Allie’s GF Goodies is at 18 West Village Green in Hicksville. For more information visit www.AlliesGFG.com or call 516-216-1719.
Friday, 21 November 2014 00:00
On Nov. 10, a dedication ceremony was held to celebrate the completion of a beautiful new two-story house in Hicksville. However, while new dwellings are an ordinary occurrence on Long Island, this one was unique and special in a way that very few are.
The house at 77 Thorman Ave. was built in memory of Navy Lieutenant and posthumous Congressional Medal of Honor recipient Michael P. Murphy, a Long Island native who tragically died in combat while serving in Afghanistan in 2005. However, this house represents more than just the dedicated service of a man to his country; it represents the beginning of a new life full of hope for a brother-in-arms and his family as well.
Thursday, 20 November 2014 00:00
Commuting to work via train is exasperating and expensive—add on the stress of parking and the threat of tickets, and it becomes madness.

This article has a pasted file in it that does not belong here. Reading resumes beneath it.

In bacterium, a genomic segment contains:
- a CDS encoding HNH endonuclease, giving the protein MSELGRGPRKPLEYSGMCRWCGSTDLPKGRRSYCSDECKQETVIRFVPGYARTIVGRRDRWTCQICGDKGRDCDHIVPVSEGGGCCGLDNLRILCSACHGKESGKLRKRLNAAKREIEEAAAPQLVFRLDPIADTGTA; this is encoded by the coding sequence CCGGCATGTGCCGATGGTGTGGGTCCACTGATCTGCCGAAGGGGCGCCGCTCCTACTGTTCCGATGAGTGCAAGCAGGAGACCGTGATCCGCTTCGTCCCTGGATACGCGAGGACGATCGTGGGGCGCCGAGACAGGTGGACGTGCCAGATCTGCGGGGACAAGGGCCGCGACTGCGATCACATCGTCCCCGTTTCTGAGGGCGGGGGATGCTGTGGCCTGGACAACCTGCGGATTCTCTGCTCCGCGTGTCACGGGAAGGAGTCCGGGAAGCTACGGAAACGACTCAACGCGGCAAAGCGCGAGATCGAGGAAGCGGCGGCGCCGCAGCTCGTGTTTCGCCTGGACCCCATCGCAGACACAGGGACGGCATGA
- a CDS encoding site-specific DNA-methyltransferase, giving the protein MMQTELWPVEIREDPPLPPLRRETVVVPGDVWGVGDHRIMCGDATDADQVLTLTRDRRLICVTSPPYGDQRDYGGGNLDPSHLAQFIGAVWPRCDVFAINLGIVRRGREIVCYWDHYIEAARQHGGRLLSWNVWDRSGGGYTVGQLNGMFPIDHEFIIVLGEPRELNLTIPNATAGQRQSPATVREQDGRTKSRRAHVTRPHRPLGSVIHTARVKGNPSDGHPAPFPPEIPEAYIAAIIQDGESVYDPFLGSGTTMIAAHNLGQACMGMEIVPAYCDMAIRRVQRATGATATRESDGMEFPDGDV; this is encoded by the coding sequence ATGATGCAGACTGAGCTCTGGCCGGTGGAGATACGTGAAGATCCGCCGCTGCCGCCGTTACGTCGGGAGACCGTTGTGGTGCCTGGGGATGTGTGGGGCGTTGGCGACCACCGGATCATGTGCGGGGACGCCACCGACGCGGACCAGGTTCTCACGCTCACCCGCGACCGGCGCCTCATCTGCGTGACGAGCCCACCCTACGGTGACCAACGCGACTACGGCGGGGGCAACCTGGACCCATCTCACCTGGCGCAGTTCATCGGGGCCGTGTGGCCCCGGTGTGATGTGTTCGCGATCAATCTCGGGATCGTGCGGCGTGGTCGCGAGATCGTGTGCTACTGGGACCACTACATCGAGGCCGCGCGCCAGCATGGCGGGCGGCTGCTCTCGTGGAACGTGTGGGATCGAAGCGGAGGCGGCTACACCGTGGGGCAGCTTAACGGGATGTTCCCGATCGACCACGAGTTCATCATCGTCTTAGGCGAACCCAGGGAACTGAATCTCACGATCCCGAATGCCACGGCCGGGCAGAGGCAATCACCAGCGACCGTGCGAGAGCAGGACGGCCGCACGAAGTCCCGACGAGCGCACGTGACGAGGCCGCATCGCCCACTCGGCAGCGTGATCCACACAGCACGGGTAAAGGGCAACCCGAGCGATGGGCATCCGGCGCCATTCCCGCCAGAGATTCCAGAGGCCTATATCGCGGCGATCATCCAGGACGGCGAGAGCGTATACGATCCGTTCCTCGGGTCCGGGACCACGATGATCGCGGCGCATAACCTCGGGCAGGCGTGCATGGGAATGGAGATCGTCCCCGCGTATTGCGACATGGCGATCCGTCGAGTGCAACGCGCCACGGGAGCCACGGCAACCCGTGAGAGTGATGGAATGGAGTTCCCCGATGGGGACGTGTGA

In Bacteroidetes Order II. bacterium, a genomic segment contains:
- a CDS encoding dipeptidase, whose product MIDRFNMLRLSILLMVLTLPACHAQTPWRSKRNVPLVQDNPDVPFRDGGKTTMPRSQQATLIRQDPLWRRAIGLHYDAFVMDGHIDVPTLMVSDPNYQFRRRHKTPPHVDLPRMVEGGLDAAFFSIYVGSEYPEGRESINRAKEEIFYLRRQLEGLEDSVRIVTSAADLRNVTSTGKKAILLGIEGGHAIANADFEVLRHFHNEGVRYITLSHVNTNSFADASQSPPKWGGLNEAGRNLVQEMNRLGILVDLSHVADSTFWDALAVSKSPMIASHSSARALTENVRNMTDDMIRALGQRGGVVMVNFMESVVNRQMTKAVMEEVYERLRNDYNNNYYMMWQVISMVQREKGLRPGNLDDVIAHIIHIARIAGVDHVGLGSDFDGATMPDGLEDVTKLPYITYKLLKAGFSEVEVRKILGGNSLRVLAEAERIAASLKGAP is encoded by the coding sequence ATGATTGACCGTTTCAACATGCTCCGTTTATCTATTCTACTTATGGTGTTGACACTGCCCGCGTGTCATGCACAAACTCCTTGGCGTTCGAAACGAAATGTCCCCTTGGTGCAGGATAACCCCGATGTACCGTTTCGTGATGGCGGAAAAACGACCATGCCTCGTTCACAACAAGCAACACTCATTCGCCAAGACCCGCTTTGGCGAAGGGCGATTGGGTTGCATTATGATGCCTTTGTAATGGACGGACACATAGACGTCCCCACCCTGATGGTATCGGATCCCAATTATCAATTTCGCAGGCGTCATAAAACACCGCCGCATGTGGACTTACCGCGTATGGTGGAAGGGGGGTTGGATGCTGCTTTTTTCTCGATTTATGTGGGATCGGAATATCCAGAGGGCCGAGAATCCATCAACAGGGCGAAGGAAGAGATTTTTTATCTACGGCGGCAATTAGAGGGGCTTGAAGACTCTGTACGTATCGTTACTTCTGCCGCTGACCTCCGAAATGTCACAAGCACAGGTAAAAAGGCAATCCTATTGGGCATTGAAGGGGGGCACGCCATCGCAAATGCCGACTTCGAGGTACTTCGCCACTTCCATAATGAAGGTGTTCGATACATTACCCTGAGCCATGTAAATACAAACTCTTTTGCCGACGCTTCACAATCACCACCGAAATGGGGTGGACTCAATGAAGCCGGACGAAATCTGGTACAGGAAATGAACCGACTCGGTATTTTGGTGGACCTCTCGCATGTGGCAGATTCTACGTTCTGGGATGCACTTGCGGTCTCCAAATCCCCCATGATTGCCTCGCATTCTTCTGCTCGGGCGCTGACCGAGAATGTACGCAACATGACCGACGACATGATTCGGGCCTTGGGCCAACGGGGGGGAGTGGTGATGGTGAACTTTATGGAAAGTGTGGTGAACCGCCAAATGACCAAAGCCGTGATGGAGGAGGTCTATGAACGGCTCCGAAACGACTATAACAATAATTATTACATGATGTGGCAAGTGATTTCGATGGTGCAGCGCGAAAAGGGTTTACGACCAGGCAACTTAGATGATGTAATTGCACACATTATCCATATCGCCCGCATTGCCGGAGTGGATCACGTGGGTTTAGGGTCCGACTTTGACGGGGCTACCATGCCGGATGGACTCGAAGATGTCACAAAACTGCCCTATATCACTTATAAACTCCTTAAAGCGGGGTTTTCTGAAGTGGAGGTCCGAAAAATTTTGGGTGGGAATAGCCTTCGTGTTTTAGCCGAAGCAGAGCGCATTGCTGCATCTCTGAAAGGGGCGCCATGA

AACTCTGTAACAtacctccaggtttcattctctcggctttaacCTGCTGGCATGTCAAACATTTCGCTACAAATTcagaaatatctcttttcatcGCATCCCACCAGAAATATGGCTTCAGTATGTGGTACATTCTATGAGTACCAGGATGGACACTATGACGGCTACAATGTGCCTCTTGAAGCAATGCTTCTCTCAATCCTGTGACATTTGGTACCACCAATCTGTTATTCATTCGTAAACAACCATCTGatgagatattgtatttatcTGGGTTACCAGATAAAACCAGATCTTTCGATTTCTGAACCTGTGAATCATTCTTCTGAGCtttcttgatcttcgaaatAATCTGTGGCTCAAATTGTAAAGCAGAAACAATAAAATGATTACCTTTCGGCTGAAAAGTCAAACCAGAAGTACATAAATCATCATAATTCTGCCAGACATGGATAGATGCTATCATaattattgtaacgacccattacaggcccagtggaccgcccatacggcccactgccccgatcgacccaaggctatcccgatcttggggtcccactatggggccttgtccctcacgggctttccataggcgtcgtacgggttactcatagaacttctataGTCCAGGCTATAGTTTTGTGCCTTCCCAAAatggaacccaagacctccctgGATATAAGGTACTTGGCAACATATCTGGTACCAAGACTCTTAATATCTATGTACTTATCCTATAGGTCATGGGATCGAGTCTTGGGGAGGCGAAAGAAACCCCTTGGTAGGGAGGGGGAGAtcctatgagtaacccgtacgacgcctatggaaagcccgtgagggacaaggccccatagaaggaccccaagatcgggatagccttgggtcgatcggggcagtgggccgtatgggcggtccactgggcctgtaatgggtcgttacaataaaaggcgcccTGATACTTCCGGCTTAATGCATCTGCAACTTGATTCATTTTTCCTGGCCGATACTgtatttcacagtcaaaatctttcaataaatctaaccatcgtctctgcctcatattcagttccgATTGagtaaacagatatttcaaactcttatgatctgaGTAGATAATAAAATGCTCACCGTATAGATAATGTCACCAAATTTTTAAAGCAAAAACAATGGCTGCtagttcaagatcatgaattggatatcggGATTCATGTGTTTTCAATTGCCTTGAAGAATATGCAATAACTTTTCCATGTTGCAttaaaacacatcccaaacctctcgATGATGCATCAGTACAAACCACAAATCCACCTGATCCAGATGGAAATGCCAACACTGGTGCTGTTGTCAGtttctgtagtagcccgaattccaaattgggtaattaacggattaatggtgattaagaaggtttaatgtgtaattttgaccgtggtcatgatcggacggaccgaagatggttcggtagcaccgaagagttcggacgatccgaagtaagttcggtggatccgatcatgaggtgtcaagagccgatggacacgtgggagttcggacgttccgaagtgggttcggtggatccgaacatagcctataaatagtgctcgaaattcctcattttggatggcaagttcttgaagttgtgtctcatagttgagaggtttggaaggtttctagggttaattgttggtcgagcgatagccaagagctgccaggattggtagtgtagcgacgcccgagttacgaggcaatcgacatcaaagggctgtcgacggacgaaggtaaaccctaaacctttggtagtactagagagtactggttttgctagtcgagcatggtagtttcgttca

At the Hicksville Long Island Railroad (LIRR) station, there are 2,603 total spots, which includes 1,440 in the town parking garage. Of the total spots, 1,531 are permit spots and 618 are unrestricted, according to the Town of Oyster Bay public information office. Though that sounds like plenty, the sheer volume of passengers commuting from the station makes every morning a mad dash for parking.
Thursday, 13 November 2014 09:12
Football was Mike Torrellas’ heart and soul. He also liked a good Turkey Bowl.
Unfortunately, the Hicksville Crusaders co-founder wasn’t able to witness the program’s inaugural event, which took place Saturday, Nov. 8.
Torrellas passed away suddenly last December due to a blood clot, but the spirit and drive of the man who wore the number 53 and tragically passed at that age still surrounds the Crusaders football program.
Thursday, 06 November 2014 11:27
The Long Island Fight for Charity will be hosting its 11th annual Charity Boxing Event on Nov. 24 at the Hilton in Melville. Among the 20 volunteers putting up their fists for funds will be Hicksville business owner Mell Goldman, who will be fighting under the nickname “The Kid.”
Goldman is the President of All Boro Cleaning Services. He stated that he was enticed at the opportunity and wanted to contribute to charity.